Now that the much dreaded CSA 2010 has officially arrived it’s time to look at the initial impact it has created for the transportation industry. Originally known as the Comprehensive Safety Analysis, it has since been renamed to much simpler sounding Compliance, Safety, Accountability (CSA) program. By now, everyone involved in our industry knows the basic facts. The CSA, administered by the Federal Motor Carrier Safety Administration (FMCSA), replaces previously used Safe Stat system. There are two major changes that this program brings. First, there are now 7 categories in which safety violations can fall under, as opposed to 4.
|SafeStat Categories||(NEW )CSA Categories|
– Safety Management
|– Unsafe Driving
– Fatigued Driving
– Driver Fitness
– Controlled Substances/Alcohol
– Vehicle Maintenance
– Cargo Related
– Crash Indicator
The previous categories were deemed too broad and only looked at roadside violations that resulted in out-of-service orders. The other major change that comes with the CSA is that it has two distinct safety measurement systems: one for individual carriers and one for individual commercial motor vehicle drivers. What does this mean? Motor Carriers are held accountable for their drivers’ errors, and vice versa. Drivers are now held accountable for their record and everyone will be assigned their own personal safety rating. All the profiles are compiled from the FMCSA Driver Information Resource and will be available to carriers through the Pre-Employment Screening Program (PSP). When a driver leaves a carrier company, his record remains with him for two years and new hiring companies can pull that record up. What happens when you have a bad rating? That is at the discretion of the company but you can come to expect it being much more challenging to find employment since you will be deemed a risk and ‘unfit’ for driving. How is the transportation industry reacting to this new government measure?
In September 2010, three industry groups consisting of the National Association of Small Trucking Companies (NASTC), The Expedite Alliance of North America (TEANA) and the Air & Expedited Motor Carriers Association (AEMCA) filed a lawsuit in federal court seeking to block or delay the CSA citing “the disclosure of the percentile rankings within the Behaviour Analysis and Safety Improvement Categories (BASICs) and use of terms characterizing those rankings amount to a public branding of carriers as less than safe”. Unfortunately for the group, the federal appeals court denied the suit and CSA officially rolled out in 2011. Now that this has become a fact of reality, the transportation industry must do its best to embrace the initiative and learn how to work it to their advantage. The FMCSA updates everybody’s ratings on a monthly basis and anyone’s score can be pulled up on the website, http://csa.fmcsa.dot.gov. For companies that are in compliance with these new measures, it is a great tool in two regards, for recruiting new drivers and attracting new clients. Companies can gain the confidence of their two most important assets when they comply with these rather thorough government regulations. What about the great fear that everyone in the industry has been feeling?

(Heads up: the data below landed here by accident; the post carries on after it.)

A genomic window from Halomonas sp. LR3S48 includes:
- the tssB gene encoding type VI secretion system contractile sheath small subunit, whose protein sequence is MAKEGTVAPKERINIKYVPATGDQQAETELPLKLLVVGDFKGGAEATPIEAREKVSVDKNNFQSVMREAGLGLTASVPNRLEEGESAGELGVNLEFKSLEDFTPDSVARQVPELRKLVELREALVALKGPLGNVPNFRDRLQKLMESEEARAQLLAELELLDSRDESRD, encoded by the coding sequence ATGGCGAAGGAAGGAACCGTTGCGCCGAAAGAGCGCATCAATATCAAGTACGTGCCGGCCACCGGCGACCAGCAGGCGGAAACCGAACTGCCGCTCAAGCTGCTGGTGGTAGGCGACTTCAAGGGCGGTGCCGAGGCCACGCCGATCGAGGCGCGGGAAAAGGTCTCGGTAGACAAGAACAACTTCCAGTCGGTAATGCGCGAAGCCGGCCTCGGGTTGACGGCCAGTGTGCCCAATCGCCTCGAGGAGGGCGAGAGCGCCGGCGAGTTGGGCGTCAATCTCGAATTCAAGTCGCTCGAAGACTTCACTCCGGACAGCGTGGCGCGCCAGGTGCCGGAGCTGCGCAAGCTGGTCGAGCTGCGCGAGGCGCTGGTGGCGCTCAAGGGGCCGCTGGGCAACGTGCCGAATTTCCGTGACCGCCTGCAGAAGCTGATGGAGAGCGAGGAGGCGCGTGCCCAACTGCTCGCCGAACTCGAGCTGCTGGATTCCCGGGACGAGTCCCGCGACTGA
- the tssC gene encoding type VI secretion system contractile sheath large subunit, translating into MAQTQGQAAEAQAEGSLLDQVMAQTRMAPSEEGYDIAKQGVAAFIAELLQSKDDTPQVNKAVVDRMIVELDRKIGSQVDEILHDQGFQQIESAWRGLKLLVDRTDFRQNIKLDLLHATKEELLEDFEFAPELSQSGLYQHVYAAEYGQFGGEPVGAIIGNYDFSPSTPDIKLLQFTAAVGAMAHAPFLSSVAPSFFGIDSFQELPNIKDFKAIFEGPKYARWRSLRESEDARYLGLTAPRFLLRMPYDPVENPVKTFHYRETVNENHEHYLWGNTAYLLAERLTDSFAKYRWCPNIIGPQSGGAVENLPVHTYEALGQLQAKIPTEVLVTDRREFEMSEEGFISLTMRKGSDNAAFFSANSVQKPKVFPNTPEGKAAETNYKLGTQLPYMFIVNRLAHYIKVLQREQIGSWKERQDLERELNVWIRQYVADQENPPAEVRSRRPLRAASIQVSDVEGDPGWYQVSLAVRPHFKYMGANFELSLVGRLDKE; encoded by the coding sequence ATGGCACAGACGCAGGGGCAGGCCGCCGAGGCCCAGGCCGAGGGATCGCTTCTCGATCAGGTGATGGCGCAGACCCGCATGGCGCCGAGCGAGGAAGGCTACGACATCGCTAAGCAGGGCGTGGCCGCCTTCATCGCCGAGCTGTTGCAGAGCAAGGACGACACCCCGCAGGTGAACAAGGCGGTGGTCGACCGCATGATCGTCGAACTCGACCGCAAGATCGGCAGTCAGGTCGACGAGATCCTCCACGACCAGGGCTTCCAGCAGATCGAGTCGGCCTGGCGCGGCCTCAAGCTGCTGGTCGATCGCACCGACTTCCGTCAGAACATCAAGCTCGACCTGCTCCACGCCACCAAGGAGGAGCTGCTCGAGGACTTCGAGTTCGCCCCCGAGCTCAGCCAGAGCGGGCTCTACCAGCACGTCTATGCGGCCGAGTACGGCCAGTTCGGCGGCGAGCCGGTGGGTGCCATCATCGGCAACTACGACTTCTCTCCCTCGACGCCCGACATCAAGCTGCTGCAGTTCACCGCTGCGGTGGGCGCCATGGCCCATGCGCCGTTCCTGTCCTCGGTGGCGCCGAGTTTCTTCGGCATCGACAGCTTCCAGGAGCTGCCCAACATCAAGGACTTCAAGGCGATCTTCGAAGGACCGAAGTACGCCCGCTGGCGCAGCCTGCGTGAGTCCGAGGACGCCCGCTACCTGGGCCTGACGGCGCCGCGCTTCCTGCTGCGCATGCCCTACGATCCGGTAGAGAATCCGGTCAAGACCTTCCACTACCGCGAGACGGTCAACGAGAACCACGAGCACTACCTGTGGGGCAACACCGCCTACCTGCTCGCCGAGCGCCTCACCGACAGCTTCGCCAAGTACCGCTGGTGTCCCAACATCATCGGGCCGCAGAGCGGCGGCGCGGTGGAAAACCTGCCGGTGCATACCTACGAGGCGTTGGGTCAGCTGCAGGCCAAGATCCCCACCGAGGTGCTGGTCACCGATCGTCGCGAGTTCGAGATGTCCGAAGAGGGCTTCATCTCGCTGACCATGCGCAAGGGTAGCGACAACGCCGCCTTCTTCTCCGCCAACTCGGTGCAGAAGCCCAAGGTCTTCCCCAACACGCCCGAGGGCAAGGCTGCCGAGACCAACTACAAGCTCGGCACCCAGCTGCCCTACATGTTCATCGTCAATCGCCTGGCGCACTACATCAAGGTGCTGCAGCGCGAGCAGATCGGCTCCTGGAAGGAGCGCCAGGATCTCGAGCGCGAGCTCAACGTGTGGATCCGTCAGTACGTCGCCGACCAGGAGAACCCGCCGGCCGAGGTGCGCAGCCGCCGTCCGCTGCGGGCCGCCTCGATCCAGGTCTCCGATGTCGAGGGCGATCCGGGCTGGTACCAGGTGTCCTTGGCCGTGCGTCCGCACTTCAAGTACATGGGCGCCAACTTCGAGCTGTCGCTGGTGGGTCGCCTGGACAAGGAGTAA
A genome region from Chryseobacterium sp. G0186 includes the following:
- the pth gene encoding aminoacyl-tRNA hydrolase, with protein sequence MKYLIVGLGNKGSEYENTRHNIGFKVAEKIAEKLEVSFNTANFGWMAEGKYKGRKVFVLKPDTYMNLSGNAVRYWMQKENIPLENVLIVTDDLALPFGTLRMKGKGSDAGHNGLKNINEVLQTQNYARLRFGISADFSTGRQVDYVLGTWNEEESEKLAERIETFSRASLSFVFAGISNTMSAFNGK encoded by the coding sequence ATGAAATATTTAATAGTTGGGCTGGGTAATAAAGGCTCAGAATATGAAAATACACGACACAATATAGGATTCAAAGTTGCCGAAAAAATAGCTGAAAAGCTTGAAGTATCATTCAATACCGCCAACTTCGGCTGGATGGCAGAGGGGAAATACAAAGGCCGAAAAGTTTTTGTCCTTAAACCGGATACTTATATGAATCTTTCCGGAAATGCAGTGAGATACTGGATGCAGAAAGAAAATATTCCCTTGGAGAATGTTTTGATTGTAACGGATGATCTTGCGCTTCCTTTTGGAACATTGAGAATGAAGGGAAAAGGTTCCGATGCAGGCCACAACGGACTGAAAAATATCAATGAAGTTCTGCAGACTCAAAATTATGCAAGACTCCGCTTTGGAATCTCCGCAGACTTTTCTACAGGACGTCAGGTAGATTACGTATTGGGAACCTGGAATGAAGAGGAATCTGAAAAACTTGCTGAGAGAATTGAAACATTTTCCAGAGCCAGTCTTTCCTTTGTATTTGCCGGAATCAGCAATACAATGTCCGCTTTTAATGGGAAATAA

That this will become a bureaucratic nightmare and misunderstanding will plague everyone involved, further resulting in a tougher marketplace and driver shortages? Relax, despite a gradual roll out of this program that took almost 2 years to implement, several pilot projects in selected states and a declaration by the FMCSA that these violations will be retroactive 24 months from the day the CSA was officially implemented, currently less than 12% of active motor carriers are ranked in any of the categories and only 6% have at least one alert. There are measures in place that protect the industry.
The US Department of Transportation offers Safety Improvement Resources (SIRs) to assist carriers with improving their current safety management practices. There is also the DataQ system that allows carriers and drivers to review and challenge erroneous violations. Remember, no matter your violations under this system, it does not give the FMCSA authority to revoke a commercial driver’s license. Only State agencies have had and will continue to hold that power. Furthermore, with monthly updates and only a 3 year track record in the database, no mere violation or two will result in a death sentence. Life comes and goes, even in the trucking industry. It is the nature of man to resist change, but when change comes in the name of modernization and improvement we should embrace it. The Compliance, Safety, Accountability program is here to stay, whether you like it or not the best thing to do is comply, continue practicing safety, and hold each other accountable to the highest standard.